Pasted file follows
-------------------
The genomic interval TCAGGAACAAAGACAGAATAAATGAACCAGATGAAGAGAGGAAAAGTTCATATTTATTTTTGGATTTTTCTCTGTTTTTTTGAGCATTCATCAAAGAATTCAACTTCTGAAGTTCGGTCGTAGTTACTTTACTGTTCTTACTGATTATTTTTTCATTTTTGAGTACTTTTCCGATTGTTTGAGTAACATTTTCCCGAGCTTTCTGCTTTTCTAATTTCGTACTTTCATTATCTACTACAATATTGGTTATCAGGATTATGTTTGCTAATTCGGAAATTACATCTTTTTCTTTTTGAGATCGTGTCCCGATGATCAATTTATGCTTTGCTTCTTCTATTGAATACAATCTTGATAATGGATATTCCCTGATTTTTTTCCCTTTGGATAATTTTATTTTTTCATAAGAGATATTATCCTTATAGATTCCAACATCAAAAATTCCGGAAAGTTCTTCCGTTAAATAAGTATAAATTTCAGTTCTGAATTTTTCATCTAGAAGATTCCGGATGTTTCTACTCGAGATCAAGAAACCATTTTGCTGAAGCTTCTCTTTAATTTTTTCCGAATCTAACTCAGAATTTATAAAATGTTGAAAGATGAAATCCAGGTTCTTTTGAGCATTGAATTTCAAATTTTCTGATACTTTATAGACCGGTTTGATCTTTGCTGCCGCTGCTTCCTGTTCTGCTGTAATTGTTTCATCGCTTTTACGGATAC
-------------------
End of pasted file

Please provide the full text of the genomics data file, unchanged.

The genomic interval TCAGGAACAAAGACAGAATAAATGAACCAGATGAAGAGAGGAAAAGTTCATATTTATTTTTGGATTTTTCTCTGTTTTTTTGAGCATTCATCAAAGAATTCAACTTCTGAAGTTCGGTCGTAGTTACTTTACTGTTCTTACTGATTATTTTTTCATTTTTGAGTACTTTTCCGATTGTTTGAGTAACATTTTCCCGAGCTTTCTGCTTTTCTAATTTCGTACTTTCATTATCTACTACAATATTGGTTATCAGGATTATGTTTGCTAATTCGGAAATTACATCTTTTTCTTTTTGAGATCGTGTCCCGATGATCAATTTATGCTTTGCTTCTTCTATTGAATACAATCTTGATAATGGATATTCCCTGATTTTTTTCCCTTTGGATAATTTTATTTTTTCATAAGAGATATTATCCTTATAGATTCCAACATCAAAAATTCCGGAAAGTTCTTCCGTTAAATAAGTATAAATTTCAGTTCTGAATTTTTCATCTAGAAGATTCCGGATGTTTCTACTCGAGATCAAGAAACCATTTTGCTGAAGCTTCTCTTTAATTTTTTCCGAATCTAACTCAGAATTTATAAAATGTTGAAAGATGAAATCCAGGTTCTTTTGAGCATTGAATTTCAAATTTTCTGATACTTTATAGACCGGTTTGATCTTTGCTGCCGCTGCTTCCTGTTCTGCTGTAATTGTTTCATCGCTTTTACGGATAC